The book offers a good survey of what the USA did in Afghanistan to fight
the Soviet Union, which turned out to create Al Qaeda and lay the foundations
for the terrorist attacks of September 11. The book does not do enough to
explain what the USA could have done to avoid the terrorist attacks (without
surrendering to the Soviet Union, which was "the" enemy at the time).
Thus the drawback
of the book is that it is very useful for people interested in assigning blame,
but not very useful in people who want to improve the system.
The book inevitably focuses on the support that the USA gave to the Pakistani and Saudi intelligence, the two main sources of funding and training for the volunteers willing to fight the Soviet Union. More or less unbeknownst to the CIA, these Saudi and Pakistani organizations had their own radical agenda, and proceeded to use USA support and money to develop that radical agenda and then test it against the Soviet Union. The agenda survived the war against the Soviet Union and was then applied against the USA. One question that at the end remains unanswered is whether the terrorists turned the agenda against the USA with or without the consent of those two (Saudi and Pakistani) intelligence organizations: did those two organizations also miscalculate, creating a monster that spun out of their control, or did they actively help in setting a new target, the USA?
The book does not devote enough room to the opposite side of the equation: the damage done by USA indifference towards the problem. USA intervention in Afghanistan did work: it expelled the Soviet Union and the very unpopular communist regime. What did not work was the USA's withdrawal: once the Soviet Union was defeated, the USA lost interest in Afghanistan and simply went home, as it periodically does around the world. This is frequently (Lebanon, Somalia) was causes the problem: not USA interventions, but USA withdrawals. The USA did not do anything to create a democratic Afghanistan: it let the Pakistani and Saudi intelligence organizations do whatever they wanted with the spoils of war.
It was the indifference of the USA leaders that made it possible for the CIA to be so incompetent not to realize that the Saudi and Pakistani intelligence organizations had become sponsors of an international jihad. The CIA kept cooperating with them, when in fact they were laying the foundations for an attack against the USA. The fact is that noone in Washington was particularly interested in understanding what the Saudis and the Pakistanis were doing in Afghanistan. Thus only low-level CIA operatives saw the threat coming, and the information was never amplified as it deserved. As simple as that: USA politicians were too busy bickering over sex scandals.
The book's strength is in describing the USA's side of the equation: how Washington neglected the problem, or at least never solved it when it could have. Here the culprit is the Republican Party, which controlled the Houses and was obsessed with impeaching president Bill Clinton over some sex scandal. Osama bin Laden could not have dreamed of a better and more powerful ally. While the USA Congress was focusing all its forces on impeaching the president, Osama bin Laden was preparing to strike the USA.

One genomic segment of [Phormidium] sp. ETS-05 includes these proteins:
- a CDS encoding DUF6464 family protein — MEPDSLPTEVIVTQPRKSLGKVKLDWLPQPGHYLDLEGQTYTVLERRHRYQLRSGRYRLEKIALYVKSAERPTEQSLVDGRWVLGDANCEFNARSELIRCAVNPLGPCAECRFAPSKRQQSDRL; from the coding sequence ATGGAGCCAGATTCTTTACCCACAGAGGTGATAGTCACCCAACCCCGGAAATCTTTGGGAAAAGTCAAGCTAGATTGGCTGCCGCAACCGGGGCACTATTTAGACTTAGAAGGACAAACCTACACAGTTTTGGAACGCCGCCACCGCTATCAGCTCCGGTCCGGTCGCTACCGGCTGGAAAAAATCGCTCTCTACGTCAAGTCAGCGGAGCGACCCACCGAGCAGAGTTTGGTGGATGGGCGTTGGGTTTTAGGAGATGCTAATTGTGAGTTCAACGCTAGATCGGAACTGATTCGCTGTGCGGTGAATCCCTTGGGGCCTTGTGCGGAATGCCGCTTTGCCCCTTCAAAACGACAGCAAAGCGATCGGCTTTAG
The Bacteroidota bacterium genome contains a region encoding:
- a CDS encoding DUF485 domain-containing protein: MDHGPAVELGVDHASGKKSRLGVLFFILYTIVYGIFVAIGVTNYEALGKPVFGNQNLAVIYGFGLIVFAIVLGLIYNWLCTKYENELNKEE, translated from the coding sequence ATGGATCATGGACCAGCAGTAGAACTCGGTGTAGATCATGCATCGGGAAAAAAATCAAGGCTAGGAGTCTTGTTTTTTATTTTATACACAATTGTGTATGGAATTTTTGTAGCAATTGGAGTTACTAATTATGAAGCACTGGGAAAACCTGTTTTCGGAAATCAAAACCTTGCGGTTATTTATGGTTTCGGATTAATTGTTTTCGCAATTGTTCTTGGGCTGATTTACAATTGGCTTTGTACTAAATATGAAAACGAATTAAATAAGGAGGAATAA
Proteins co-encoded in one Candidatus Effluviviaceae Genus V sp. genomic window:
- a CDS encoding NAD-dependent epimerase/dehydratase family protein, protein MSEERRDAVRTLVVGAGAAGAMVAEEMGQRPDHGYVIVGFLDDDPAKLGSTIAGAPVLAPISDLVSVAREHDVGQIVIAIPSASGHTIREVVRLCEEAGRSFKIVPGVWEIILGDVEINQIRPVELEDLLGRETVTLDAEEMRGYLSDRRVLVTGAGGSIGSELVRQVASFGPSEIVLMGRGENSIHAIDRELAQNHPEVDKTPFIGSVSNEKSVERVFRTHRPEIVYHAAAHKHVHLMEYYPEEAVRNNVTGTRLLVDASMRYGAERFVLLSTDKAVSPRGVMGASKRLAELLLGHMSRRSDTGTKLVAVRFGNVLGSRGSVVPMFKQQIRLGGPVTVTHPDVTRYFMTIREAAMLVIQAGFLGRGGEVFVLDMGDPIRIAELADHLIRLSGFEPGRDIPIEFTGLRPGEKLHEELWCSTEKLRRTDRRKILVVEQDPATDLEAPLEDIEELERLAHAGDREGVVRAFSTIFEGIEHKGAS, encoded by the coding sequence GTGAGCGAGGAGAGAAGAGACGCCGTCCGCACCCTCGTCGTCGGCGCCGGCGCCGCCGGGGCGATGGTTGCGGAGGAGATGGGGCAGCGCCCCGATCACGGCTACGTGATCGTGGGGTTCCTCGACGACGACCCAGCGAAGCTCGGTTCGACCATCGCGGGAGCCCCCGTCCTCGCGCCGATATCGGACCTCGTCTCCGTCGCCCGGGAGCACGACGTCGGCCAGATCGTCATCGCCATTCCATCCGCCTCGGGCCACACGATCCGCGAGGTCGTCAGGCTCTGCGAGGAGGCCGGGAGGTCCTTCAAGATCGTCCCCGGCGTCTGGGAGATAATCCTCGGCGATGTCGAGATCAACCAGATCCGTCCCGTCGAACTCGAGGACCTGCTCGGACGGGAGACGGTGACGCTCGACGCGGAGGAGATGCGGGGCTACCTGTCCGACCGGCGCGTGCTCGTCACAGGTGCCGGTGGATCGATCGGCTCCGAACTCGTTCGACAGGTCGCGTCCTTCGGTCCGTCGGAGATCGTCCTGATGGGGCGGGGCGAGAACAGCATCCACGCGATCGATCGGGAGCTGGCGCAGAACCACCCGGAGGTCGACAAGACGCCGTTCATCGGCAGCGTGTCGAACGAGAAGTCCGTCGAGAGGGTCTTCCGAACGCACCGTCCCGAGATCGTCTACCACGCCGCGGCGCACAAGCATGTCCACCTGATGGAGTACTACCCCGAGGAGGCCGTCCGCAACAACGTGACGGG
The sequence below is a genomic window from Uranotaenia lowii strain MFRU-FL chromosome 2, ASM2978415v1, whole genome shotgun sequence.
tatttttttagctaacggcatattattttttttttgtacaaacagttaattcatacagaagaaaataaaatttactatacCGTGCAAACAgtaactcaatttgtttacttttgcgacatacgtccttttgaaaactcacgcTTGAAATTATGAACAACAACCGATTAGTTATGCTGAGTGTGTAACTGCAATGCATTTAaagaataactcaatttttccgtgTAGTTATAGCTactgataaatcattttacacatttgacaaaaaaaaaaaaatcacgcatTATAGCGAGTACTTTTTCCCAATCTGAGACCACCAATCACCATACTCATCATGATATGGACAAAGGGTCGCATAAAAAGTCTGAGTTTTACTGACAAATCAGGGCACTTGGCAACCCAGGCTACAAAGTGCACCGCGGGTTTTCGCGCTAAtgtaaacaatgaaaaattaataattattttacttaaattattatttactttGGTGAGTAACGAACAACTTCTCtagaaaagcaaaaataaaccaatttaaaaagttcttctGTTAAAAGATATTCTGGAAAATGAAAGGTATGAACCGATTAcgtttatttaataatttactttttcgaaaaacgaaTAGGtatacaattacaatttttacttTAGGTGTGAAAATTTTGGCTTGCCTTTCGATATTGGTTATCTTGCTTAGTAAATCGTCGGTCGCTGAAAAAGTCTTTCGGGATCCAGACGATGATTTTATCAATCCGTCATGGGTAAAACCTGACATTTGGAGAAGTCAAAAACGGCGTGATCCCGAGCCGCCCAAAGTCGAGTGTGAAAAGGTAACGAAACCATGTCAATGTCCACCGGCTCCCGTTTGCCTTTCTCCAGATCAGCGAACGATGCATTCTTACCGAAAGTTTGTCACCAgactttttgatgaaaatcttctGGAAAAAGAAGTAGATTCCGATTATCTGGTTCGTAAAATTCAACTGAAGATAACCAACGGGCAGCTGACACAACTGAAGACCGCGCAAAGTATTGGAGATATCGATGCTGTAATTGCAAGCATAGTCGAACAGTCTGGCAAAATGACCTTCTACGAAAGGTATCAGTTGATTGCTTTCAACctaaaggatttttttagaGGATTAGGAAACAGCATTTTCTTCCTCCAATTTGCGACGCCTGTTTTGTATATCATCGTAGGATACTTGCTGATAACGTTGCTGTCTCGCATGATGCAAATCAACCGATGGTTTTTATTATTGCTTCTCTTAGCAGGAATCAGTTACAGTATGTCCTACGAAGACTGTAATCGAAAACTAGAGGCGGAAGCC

Clinton knew that Osama bin Laden's organization had become a serious problem, and that Taliban-ruled Afghanistan was becoming a nightmare, but he was in no position to start a war in Afghanistan, since Congress had even accused him of attacking Serbia to distract attention from his scandal. This was a Congress determined to destroy the president, even if that meant destroying the country with him.
What the Republicans did not see (even after a Republican was more or less elected president) was who the enemy was. Throughout the 1990s the Republicans behaved as if the new enemy of the USA was its president, Bill Clinton (mainly guilty of having created the longest economic expansion in the history of the country). In the meantime the enemy (the real one) had all the freedom, time and money to get organized. The strike of 11/9/2001 is really the consequence of an intestine USA war, that weakened the state, and left thousands of CIA operatives without a mission.
Massoud, the leader of the Northern Alliance that was fighting the Taliban, was in vain begging for help and warning of the dangers of letting the Taliban take over Afghanistan. The Republicans let the teerrorist slaughter Massoud. The world watched powerless as the Taliban blew up two giant Buddha statues: the barbaric Republicans could care less about thousand-year old monuments.
The Republican Party comes out of this story as the real enemy of the USA people. Finally, the Republican president who succeeded Clinton, George W Bush, removed the Taliban (and, for good measure, Saddam Hussein) from power. It was the right thing to do, but too late to bring back the lives of 3,000 Americans. At their funerals the Republicans cried crocodile tears.